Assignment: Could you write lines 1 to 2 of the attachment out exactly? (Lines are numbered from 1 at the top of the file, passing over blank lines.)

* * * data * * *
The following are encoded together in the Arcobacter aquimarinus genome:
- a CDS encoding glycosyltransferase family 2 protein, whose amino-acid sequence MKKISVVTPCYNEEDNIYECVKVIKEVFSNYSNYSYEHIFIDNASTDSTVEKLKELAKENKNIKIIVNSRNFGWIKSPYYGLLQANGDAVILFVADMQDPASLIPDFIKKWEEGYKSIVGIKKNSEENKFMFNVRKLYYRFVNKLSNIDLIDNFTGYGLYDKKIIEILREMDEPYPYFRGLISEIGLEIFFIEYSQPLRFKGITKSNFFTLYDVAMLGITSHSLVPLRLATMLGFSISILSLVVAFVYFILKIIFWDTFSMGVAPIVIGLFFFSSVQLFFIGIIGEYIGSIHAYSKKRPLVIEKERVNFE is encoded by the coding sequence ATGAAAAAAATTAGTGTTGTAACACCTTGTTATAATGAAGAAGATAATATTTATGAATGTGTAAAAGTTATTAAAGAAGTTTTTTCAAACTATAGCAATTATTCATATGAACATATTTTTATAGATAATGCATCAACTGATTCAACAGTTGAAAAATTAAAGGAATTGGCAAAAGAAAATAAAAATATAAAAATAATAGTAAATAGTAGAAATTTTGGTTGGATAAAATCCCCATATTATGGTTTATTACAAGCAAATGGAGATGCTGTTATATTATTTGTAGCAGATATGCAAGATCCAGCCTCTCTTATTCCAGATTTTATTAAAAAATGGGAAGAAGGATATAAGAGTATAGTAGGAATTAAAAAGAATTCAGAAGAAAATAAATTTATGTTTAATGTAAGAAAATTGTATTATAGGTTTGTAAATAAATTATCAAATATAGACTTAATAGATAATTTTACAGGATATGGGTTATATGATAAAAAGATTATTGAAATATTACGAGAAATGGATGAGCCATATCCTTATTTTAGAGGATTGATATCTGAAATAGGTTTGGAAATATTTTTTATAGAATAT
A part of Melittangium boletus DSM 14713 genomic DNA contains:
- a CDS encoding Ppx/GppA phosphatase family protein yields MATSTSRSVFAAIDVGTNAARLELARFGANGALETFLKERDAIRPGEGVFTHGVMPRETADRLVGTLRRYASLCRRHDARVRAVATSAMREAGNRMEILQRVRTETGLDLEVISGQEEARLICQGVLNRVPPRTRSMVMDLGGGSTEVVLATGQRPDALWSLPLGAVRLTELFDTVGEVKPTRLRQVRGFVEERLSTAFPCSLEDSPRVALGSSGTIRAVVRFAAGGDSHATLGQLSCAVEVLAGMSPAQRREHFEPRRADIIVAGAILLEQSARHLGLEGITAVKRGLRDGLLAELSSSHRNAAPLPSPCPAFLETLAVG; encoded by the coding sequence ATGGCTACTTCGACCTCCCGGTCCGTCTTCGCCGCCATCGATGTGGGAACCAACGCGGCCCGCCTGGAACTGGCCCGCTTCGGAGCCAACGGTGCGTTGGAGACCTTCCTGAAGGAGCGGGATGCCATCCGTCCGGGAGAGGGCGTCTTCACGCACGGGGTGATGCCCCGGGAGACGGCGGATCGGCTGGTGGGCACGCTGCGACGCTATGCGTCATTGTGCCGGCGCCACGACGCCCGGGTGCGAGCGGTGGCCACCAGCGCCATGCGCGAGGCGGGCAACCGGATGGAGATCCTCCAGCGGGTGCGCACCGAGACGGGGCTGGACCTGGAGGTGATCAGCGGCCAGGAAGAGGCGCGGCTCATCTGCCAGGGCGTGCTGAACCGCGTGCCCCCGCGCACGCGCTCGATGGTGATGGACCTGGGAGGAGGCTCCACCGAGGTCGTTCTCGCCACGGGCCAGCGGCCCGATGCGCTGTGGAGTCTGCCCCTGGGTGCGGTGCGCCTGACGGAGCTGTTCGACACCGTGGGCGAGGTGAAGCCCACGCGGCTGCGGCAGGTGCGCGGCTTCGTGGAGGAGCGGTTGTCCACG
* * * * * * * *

The following are encoded together in the Arcobacter aquimarinus genome:
- a CDS encoding glycosyltransferase family 2 protein, whose amino-acid sequence MKKISVVTPCYNEEDNIYECVKVIKEVFSNYSNYSYEHIFIDNASTDSTVEKLKELAKENKNIKIIVNSRNFGWIKSPYYGLLQANGDAVILFVADMQDPASLIPDFIKKWEEGYKSIVGIKKNSEENKFMFNVRKLYYRFVNKLSNIDLIDNFTGYGLYDKKIIEILREMDEPYPYFRGLISEIGLEIFFIEYSQPLRFKGITKSNFFTLYDVAMLGITSHSLVPLRLATMLGFSISILSLVVAFVYFILKIIFWDTFSMGVAPIVIGLFFFSSVQLFFIGIIGEYIGSIHAYSKKRPLVIEKERVNFE is encoded by the coding sequence ATGAAAAAAATTAGTGTTGTAACACCTTGTTATAATGAAGAAGATAATATTTATGAATGTGTAAAAGTTATTAAAGAAGTTTTTTCAAACTATAGCAATTATTCATATGAACATATTTTTATAGATAATGCATCAACTGATTCAACAGTTGAAAAATTAAAGGAATTGGCAAAAGAAAATAAAAATATAAAAATAATAGTAAATAGTAGAAATTTTGGTTGGATAAAATCCCCATATTATGGTTTATTACAAGCAAATGGAGATGCTGTTATATTATTTGTAGCAGATATGCAAGATCCAGCCTCTCTTATTCCAGATTTTATTAAAAAATGGGAAGAAGGATATAAGAGTATAGTAGGAATTAAAAAGAATTCAGAAGAAAATAAATTTATGTTTAATGTAAGAAAATTGTATTATAGGTTTGTAAATAAATTATCAAATATAGACTTAATAGATAATTTTACAGGATATGGGTTATATGATAAAAAGATTATTGAAATATTACGAGAAATGGATGAGCCATATCCTTATTTTAGAGGATTGATATCTGAAATAGGTTTGGAAATATTTTTTATAGAATAT